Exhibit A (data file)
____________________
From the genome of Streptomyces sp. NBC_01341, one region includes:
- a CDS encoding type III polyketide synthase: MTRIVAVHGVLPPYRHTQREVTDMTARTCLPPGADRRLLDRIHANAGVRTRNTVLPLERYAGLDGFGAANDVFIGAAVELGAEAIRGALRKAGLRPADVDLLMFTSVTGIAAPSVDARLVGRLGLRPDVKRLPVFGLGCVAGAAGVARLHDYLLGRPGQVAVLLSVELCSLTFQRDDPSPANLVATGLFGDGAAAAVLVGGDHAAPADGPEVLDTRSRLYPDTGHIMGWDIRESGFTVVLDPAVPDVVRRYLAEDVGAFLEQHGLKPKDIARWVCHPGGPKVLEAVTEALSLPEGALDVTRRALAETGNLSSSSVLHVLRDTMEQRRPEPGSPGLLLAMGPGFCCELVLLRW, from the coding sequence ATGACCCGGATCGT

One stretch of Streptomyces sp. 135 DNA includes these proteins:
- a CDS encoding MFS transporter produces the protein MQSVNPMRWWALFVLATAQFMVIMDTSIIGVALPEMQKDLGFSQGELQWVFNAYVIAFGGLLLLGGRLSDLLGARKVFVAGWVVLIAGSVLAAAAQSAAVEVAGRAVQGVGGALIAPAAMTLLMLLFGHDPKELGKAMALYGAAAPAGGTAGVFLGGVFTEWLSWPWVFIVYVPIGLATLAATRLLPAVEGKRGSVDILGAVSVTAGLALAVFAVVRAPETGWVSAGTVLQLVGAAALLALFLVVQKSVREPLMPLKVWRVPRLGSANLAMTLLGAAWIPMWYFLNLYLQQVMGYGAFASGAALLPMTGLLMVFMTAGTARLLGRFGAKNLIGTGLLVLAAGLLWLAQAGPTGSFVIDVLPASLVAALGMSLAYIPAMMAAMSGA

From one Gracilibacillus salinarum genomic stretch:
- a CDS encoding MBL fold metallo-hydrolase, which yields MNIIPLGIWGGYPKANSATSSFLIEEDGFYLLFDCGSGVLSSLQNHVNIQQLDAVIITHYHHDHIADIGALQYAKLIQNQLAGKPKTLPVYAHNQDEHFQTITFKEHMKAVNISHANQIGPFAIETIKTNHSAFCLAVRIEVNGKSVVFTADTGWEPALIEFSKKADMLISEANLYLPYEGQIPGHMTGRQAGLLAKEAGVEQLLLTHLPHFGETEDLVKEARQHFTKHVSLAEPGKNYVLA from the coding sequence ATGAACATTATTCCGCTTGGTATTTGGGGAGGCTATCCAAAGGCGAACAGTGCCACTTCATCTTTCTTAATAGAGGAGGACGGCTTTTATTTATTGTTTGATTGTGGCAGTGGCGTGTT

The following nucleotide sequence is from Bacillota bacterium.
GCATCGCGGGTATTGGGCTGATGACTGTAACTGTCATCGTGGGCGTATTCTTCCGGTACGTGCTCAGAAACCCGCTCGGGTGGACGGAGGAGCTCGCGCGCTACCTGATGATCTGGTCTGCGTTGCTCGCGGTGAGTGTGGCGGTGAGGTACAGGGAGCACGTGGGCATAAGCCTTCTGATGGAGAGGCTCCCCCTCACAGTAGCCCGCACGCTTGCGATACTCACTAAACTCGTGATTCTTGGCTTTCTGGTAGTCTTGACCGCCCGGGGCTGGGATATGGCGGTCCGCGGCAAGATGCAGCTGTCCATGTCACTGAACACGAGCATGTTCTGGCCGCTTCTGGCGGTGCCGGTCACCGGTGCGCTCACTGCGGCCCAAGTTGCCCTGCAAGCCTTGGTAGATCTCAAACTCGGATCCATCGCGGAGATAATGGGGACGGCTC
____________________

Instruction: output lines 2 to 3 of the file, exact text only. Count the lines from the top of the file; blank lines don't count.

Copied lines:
- a CDS encoding type III polyketide synthase: MTRIVAVHGVLPPYRHTQREVTDMTARTCLPPGADRRLLDRIHANAGVRTRNTVLPLERYAGLDGFGAANDVFIGAAVELGAEAIRGALRKAGLRPADVDLLMFTSVTGIAAPSVDARLVGRLGLRPDVKRLPVFGLGCVAGAAGVARLHDYLLGRPGQVAVLLSVELCSLTFQRDDPSPANLVATGLFGDGAAAAVLVGGDHAAPADGPEVLDTRSRLYPDTGHIMGWDIRESGFTVVLDPAVPDVVRRYLAEDVGAFLEQHGLKPKDIARWVCHPGGPKVLEAVTEALSLPEGALDVTRRALAETGNLSSSSVLHVLRDTMEQRRPEPGSPGLLLAMGPGFCCELVLLRW, from the coding sequence ATGACCCGGATCGT

One stretch of Streptomyces sp. 135 DNA includes these proteins: